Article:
For our winter issue, we dove deep into both the past and present of Cliff May Homes, from the story of the architect to the history of his flat-packed system and even a current-day remodel of a Cliff May home in Harvey Park.
To unearth the history of Cliff May, his projects, and his work in Denver’s Harvey Park neighborhood, author Atom Stevens took a trip to the archives of the Architecture and Design Collection at the Art, Design & Architecture Museum at UC Santa Barbara, which houses an extensive archive of artifacts from the career of Cliff May, including original drawings, construction manuals, renderings, sketches, photographs, correspondence, and much more.
His goal? To find our more about Denver’s tract of Cliff May homes. “As much as we have learned about our houses in recent years, there are still many, many unanswered questions and new things to find out,” said Stevens. “I have also been on a quest to find photos of our neighborhood when it was brand new.”
He was also interested in learning the specifics of the Cliff May-Chris Choate modular system to “both better understand how our houses are built, as well as to share to interesting story surrounding these houses to Denver and beyond.” We caught up with Stevens to learn about his trip to the archives. Read on to see what he discovered.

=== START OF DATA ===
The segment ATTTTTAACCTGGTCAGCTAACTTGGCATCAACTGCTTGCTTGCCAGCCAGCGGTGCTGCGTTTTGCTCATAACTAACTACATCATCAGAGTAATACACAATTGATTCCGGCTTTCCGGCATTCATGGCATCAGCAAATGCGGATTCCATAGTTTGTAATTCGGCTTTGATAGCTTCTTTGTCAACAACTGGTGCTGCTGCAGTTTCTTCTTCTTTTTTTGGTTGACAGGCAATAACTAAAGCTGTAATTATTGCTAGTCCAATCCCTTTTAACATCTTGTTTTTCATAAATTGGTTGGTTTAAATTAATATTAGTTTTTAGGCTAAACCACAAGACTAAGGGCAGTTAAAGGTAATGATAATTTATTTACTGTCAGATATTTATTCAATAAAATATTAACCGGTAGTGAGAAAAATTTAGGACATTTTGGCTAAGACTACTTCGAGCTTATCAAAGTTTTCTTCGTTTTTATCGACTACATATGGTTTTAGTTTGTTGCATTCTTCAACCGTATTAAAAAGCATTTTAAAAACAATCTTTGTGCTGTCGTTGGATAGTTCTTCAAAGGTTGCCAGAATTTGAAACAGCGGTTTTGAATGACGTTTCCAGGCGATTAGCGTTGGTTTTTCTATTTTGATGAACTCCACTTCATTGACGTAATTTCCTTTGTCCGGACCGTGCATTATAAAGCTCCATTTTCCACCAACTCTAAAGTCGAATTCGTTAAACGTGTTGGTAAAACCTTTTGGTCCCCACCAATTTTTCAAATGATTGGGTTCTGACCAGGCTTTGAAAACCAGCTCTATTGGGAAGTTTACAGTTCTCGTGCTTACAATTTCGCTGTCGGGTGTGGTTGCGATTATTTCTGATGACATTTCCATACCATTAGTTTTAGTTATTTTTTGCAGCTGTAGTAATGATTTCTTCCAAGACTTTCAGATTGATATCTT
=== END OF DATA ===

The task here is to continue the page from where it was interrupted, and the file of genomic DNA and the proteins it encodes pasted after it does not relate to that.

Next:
1. HARVEY PARK NEIGHBORHOOD HAS A SISTER—IN LAS VEGAS!
The developer who was licensed by Cliff May to build our houses in Denver, D.C. Burns Realty and Trust (which is a 100+ year old Denver-based company, and still in business today), also built a Cliff May tract in Las Vegas, nearly as big as ours [in Harvey Park].
2. STEP-BY-STEP INSTRUCTIONS
At the archives, Stevens found a draft of the Field Superintendent’s Manual of Erection Procedure, which shows step-by-step with illustrations how to build a Cliff May Home. “The isometric line drawings are just like that of an IKEA manual!” he said.
3. A PEEK BEHIND THE SCENES
“There were photographs of many other neighborhoods as they were being built plus letters and photographs—seemingly mundane—but providing a peek at what was happening behind the scenes,” said Stevens, “including the many difficulties May faced as he attempting to bring his system outside of California.”
4. MORE THAN MAY
According to Stevens, Cliff May is only one of the many artists and architects contained in the archives. “Having access to these kinds of materials, free of charge no less, is unbelievably invaluable,” he said. “I spent one day at the archive, and was only able to view a small fraction of everything in there. I could have probably spent a week or more!”